The South Asia Court of Women on Trafficking and HIV/AIDS is part of a process of the Courts of Women initiated by the Asian Women’s Human Rights Council and several other women’s and human rights groups in Asia; a process that not only seeks to create a new space and a new politics for women but also one that offers a valuable input into local, national and international campaigns against different forms of violence against women. While it began in Asia through the AWHRC, El Taller, an organisation based in Tunis, has taken the Courts to the other regions of the world including the Arab region, Africa, Central America and the Mediterranean. Seventeen Courts of Women have been held so far with seven being held in the Asia Pacific region.
The Courts have been held at regional, national and international levels, with five World Courts. The issues the Courts have addressed so far include specific issues such as the violence against Dalit Women, Crimes against Women related to the Reproductive technologies, Trafficking in Women, War Crimes against Women, and Crimes against Women related to the Violence of Development. The Courts have also taken up issues such as the Rights of Refugee and Indigenous Women; Land rights, Racism and the Economic Blockade in Cuba. 

While the Courts are deeply symbolic and an attempt to define a new space for women; a new politics, as a forum for human rights education they have been an extremely sensitive and powerful media to reveal the interconnections between the various forms of personal and public violence against women in different societies. Violence that has been increasing and escalating; a violence that has become brutal.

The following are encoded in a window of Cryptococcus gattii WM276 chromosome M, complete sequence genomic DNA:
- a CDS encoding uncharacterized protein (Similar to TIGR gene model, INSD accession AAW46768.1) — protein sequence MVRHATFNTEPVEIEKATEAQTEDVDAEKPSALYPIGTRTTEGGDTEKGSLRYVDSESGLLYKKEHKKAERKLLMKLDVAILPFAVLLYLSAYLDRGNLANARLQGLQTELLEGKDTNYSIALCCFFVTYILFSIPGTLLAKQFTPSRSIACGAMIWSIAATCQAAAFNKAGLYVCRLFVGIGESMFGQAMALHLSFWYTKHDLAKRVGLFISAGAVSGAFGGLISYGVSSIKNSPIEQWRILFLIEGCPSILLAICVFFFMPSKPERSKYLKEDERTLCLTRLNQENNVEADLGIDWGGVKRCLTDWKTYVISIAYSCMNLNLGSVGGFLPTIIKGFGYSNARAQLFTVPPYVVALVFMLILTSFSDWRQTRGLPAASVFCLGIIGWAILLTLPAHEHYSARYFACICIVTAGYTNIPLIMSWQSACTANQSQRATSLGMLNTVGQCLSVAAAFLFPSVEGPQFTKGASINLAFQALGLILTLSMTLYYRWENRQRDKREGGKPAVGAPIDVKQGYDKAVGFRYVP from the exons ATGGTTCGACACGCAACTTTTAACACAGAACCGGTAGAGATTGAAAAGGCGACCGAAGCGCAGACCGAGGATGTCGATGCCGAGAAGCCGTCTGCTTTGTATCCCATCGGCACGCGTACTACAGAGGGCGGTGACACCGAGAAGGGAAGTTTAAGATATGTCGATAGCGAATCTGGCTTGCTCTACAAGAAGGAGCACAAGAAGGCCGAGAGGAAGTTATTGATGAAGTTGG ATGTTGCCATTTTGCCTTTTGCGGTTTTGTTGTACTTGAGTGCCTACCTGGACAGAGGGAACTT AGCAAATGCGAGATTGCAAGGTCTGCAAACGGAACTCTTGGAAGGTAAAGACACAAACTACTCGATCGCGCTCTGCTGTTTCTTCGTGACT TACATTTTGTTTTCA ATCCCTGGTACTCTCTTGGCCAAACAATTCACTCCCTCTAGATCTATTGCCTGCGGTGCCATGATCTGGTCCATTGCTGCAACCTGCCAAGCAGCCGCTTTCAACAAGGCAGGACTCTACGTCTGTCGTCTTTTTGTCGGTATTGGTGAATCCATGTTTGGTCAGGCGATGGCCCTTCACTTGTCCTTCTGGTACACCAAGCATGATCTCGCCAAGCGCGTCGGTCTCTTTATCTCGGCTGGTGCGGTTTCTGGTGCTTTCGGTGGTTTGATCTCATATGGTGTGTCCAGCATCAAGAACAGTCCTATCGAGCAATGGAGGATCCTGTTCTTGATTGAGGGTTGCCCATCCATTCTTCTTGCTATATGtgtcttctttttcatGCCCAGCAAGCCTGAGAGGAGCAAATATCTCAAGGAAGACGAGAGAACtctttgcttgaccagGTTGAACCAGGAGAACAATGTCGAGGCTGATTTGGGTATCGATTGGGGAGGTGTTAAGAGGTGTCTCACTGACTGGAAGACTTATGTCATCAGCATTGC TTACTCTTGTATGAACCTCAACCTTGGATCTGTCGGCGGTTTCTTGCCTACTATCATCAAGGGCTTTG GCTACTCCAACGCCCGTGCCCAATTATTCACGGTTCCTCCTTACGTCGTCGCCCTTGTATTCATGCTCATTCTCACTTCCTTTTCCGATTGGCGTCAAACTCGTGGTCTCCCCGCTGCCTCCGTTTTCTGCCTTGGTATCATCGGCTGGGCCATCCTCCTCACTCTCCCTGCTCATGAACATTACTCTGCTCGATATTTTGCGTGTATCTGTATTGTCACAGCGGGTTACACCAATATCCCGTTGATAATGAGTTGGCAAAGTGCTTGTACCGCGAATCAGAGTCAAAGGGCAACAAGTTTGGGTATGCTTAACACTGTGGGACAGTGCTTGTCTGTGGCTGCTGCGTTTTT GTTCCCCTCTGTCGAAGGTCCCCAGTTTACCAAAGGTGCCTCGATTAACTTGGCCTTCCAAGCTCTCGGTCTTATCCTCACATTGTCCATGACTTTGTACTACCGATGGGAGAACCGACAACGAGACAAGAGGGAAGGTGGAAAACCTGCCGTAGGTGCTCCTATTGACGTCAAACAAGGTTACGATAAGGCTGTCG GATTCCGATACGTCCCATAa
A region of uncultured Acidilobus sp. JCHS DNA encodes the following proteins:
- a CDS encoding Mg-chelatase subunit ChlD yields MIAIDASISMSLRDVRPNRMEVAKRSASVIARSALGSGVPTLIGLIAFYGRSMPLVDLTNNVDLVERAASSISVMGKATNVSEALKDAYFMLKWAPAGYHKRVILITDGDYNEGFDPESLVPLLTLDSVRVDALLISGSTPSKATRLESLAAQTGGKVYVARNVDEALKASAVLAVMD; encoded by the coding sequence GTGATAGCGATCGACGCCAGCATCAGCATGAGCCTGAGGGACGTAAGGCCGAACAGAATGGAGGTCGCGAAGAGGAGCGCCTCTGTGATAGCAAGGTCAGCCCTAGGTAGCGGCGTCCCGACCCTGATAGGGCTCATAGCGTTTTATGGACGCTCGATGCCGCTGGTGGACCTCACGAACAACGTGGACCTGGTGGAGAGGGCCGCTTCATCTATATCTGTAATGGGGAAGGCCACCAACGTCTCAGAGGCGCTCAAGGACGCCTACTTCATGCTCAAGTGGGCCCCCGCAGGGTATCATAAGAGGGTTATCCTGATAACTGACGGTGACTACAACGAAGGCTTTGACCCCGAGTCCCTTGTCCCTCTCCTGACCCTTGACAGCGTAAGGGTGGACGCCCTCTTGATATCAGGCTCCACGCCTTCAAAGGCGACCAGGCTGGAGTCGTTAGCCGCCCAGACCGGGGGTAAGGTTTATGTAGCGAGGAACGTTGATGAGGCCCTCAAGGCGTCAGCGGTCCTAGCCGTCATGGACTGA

The Courts of Women challenging the dominant ways to knowledge seek to weave together the objective reality (through analyses of the issue) with the subjective testimonies of the women; the personal with the political; the logical with the lyrical (through video testimonies, artistic images and poetry) urging us to discern fresh insights, to find a new political imagination.

The Courts of Women attempt to write counter hegemonic histories by creating a space where we can listen with care to the voices of the women speaking in their own centre. And in re-writing history the Courts of Women not only hear of the need to extend the dominant human rights discourse from the experience and perspectives of women; they speak too of a new generation of women’s human rights.

As part of this process of the Courts and our ongoing involvements with the issue, the South Asia Court of Women on Trafficking and HIV/AIDS will seek to deepen our understanding of the issues in the context of the new violent global order and while holding them accountable, will call upon the states and governments to make appropriate economic, social and legal provisions to protect the rights of the women victimised by trafficking and those affected by HIV / AIDS. 

Many of you have been a part of the Courts either through your participation or through extending your solidarity. We invite you once again to be part of the South Asia Court of Women on the Violence of Trafficking and HIV / AIDS by extending your support through a message of solidarity that will be acknowledged in the publications and reports of the Court. 

We would request that you send us your message to the address given below by July 10 2003, at the very latest.

With kind wish.


Corinne Kumar  International Coordinator  Courts of Women, AWHRC/El Taller International 	                                             Sonam Yangchen Rana    Senior Advisor and Regional Coordinator  UNDP Regional HIV and Development Programme  South and North East Asia	
  Farida Akhter  Executive Director  UBINIG	                                                          Madhu Bhushan                                                                   Coordinator  AWHRC   India	
For further details contact:
Aashti Mudnani 
AWHRC - India
33/1-9, Thyagraj Layout
M.S.Nagar Post
Bangalore 56 00 33
Telefax: 91-80-5492782
Hisako Motoyama<>
Women in Black東京
Hisako Motoyama<>
Women in Black東京